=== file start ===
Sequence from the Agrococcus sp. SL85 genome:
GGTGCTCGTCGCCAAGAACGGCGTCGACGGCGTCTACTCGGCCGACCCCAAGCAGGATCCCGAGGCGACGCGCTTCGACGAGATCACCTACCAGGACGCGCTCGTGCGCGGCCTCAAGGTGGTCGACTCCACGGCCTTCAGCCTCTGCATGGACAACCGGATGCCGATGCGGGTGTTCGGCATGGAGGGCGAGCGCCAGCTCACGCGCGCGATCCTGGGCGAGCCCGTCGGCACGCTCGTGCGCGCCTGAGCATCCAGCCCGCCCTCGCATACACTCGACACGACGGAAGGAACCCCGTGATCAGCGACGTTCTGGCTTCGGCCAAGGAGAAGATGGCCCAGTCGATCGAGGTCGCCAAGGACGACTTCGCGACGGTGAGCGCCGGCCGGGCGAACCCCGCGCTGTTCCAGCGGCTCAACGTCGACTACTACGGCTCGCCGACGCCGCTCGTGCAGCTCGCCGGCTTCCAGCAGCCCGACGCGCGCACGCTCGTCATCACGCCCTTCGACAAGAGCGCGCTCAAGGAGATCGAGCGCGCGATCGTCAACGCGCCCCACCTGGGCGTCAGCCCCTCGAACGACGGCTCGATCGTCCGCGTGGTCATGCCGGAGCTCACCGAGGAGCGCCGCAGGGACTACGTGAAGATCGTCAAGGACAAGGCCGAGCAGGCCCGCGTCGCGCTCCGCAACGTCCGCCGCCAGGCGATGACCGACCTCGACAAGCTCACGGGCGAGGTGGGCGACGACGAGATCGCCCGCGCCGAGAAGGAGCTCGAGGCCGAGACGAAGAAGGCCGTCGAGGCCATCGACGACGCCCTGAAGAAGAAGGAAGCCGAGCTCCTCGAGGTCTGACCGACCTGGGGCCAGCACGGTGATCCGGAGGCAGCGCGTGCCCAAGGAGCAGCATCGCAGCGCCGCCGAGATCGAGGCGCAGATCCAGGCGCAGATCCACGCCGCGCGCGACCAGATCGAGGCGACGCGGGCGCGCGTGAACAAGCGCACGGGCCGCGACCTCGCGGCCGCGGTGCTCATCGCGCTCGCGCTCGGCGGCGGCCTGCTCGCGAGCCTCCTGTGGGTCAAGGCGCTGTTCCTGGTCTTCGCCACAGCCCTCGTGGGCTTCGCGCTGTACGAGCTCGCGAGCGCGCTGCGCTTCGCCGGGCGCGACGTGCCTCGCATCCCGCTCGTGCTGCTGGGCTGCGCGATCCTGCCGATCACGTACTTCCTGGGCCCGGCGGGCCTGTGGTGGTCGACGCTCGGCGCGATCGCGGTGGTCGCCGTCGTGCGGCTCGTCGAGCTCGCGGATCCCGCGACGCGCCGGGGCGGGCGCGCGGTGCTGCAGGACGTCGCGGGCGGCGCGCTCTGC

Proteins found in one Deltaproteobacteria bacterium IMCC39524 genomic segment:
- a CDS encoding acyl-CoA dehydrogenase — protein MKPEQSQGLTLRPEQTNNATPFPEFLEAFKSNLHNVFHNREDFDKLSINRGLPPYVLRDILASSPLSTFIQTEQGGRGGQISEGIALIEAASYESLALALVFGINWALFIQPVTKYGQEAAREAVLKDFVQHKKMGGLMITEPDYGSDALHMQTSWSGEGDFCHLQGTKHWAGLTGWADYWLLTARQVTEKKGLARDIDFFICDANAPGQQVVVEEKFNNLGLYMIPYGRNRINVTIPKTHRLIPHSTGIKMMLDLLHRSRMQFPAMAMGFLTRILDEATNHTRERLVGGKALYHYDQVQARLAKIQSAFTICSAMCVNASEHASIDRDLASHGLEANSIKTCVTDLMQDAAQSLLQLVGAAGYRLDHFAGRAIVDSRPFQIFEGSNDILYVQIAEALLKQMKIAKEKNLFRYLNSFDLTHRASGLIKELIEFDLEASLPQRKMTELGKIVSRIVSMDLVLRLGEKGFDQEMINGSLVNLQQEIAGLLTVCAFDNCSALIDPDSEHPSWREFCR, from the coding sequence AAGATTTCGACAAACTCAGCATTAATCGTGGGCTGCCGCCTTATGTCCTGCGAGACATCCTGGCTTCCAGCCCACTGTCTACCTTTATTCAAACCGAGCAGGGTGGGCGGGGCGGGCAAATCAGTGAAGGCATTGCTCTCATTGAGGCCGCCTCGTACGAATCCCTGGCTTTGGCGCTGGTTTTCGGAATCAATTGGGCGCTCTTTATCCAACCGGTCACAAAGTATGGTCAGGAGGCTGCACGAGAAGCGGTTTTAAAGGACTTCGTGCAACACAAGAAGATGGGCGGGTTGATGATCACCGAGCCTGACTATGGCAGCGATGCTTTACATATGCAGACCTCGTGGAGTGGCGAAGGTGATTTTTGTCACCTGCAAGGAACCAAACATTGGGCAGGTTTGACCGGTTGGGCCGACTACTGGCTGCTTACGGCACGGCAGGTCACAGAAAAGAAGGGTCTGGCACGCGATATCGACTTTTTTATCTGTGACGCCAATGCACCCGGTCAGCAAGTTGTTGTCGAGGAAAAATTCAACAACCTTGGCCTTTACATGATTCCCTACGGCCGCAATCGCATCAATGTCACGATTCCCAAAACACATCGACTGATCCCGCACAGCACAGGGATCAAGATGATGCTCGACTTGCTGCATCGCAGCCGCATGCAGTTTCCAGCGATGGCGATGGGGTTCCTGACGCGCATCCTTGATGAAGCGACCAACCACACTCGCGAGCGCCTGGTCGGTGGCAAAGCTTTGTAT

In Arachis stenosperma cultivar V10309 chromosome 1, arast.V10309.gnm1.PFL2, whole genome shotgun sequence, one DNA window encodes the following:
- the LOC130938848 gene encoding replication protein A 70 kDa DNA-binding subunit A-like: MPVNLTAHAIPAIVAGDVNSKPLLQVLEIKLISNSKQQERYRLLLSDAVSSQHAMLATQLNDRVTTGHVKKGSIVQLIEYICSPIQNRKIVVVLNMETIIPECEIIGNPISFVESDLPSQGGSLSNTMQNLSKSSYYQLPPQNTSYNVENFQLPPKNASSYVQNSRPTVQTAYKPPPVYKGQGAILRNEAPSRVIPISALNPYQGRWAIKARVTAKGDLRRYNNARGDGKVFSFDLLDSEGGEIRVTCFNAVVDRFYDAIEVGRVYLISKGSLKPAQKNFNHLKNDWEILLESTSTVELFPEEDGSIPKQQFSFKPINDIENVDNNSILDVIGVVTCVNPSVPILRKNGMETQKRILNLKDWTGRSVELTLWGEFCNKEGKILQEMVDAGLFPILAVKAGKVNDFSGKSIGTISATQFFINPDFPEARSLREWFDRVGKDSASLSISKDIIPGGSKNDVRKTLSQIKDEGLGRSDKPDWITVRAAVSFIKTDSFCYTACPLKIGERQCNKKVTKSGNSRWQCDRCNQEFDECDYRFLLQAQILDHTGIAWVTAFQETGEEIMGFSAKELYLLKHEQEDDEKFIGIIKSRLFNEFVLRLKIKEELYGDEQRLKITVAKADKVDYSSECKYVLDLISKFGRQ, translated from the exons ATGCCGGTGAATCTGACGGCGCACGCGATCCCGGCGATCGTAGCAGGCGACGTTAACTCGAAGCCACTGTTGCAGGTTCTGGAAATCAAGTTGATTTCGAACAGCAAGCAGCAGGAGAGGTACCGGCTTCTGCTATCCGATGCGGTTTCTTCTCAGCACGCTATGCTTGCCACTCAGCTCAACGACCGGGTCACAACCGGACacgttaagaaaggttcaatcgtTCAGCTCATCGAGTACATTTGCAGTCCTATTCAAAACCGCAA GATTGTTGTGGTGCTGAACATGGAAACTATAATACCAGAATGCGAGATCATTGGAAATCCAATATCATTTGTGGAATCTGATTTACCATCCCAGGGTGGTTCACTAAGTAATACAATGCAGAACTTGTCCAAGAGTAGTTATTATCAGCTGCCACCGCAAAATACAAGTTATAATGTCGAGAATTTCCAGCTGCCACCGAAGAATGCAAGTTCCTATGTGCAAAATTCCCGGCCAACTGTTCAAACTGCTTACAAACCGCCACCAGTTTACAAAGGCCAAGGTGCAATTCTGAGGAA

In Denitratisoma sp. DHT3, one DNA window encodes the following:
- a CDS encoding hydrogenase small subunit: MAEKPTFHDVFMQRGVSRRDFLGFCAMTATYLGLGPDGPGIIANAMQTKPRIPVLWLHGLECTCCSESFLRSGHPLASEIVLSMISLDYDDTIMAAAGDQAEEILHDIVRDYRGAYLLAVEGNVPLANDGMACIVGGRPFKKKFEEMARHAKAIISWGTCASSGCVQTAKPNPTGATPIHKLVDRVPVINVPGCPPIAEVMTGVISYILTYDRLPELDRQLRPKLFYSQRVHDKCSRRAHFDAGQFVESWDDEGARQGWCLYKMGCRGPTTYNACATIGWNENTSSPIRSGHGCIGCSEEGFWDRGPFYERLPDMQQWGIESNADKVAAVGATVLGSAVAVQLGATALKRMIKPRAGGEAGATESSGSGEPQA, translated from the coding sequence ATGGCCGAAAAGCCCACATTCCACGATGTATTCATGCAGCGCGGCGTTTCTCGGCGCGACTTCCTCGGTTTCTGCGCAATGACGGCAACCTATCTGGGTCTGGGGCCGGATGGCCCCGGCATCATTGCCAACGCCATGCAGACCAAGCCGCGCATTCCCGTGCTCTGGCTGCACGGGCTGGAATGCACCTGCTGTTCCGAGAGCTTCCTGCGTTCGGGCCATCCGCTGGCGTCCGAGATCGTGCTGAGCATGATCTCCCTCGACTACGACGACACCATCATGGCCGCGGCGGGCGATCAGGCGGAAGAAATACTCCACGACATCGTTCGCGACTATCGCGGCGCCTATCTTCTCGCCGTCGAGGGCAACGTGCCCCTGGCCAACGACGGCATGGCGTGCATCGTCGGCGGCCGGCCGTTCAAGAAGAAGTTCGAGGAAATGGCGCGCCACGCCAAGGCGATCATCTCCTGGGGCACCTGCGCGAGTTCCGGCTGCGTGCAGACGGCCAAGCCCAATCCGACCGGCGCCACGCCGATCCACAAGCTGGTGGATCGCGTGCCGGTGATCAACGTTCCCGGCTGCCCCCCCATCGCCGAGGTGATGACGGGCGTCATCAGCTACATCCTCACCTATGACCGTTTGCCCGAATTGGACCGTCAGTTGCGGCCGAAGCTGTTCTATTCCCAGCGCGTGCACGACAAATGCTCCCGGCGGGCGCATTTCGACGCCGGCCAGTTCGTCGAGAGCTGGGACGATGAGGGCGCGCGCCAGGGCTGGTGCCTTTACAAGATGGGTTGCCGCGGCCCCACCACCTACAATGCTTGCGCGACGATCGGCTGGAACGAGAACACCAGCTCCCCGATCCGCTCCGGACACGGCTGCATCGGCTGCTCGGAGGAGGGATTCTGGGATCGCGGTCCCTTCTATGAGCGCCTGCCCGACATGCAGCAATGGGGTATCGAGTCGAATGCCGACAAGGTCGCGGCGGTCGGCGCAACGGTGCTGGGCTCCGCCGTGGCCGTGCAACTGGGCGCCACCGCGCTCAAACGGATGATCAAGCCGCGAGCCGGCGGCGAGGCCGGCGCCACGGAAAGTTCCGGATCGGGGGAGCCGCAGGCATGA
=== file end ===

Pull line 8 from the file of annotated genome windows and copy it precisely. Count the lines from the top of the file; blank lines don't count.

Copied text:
- a CDS encoding hydrogenase small subunit: MAEKPTFHDVFMQRGVSRRDFLGFCAMTATYLGLGPDGPGIIANAMQTKPRIPVLWLHGLECTCCSESFLRSGHPLASEIVLSMISLDYDDTIMAAAGDQAEEILHDIVRDYRGAYLLAVEGNVPLANDGMACIVGGRPFKKKFEEMARHAKAIISWGTCASSGCVQTAKPNPTGATPIHKLVDRVPVINVPGCPPIAEVMTGVISYILTYDRLPELDRQLRPKLFYSQRVHDKCSRRAHFDAGQFVESWDDEGARQGWCLYKMGCRGPTTYNACATIGWNENTSSPIRSGHGCIGCSEEGFWDRGPFYERLPDMQQWGIESNADKVAAVGATVLGSAVAVQLGATALKRMIKPRAGGEAGATESSGSGEPQA, translated from the coding sequence ATGGCCGAAAAGCCCACATTCCACGATGTATTCATGCAGCGCGGCGTTTCTCGGCGCGACTTCCTCGGTTTCTGCGCAATGACGGCAACCTATCTGGGTCTGGGGCCGGATGGCCCCGGCATCATTGCCAACGCCATGCAGACCAAGCCGCGCATTCCCGTGCTCTGGCTGCACGGGCTGGAATGCACCTGCTGTTCCGAGAGCTTCCTGCGTTCGGGCCATCCGCTGGCGTCCGAGATCGTGCTGAGCATGATCTCCCTCGACTACGACGACACCATCATGGCCGCGGCGGGCGATCAGGCGGAAGAAATACTCCACGACATCGTTCGCGACTATCGCGGCGCCTATCTTCTCGCCGTCGAGGGCAACGTGCCCCTGGCCAACGACGGCATGGCGTGCATCGTCGGCGGCCGGCCGTTCAAGAAGAAGTTCGAGGAAATGGCGCGCCACGCCAAGGCGATCATCTCCTGGGGCACCTGCGCGAGTTCCGGCTGCGTGCAGACGGCCAAGCCCAATCCGACCGGCGCCACGCCGATCCACAAGCTGGTGGATCGCGTGCCGGTGATCAACGTTCCCGGCTGCCCCCCCATCGCCGAGGTGATGACGGGCGTCATCAGCTACATCCTCACCTATGACCGTTTGCCCGAATTGGACCGTCAGTTGCGGCCGAAGCTGTTCTATTCCCAGCGCGTGCACGACAAATGCTCCCGGCGGGCGCATTTCGACGCCGGCCAGTTCGTCGAGAGCTGGGACGATGAGGGCGCGCGCCAGGGCTGGTGCCTTTACAAGATGGGTTGCCGCGGCCCCACCACCTACAATGCTTGCGCGACGATCGGCTGGAACGAGAACACCAGCTCCCCGATCCGCTCCGGACACGGCTGCATCGGCTGCTCGGAGGAGGGATTCTGGGATCGCGGTCCCTTCTATGAGCGCCTGCCCGACATGCAGCAATGGGGTATCGAGTCGAATGCCGACAAGGTCGCGGCGGTCGGCGCAACGGTGCTGGGCTCCGCCGTGGCCGTGCAACTGGGCGCCACCGCGCTCAAACGGATGATCAAGCCGCGAGCCGGCGGCGAGGCCGGCGCCACGGAAAGTTCCGGATCGGGGGAGCCGCAGGCATGA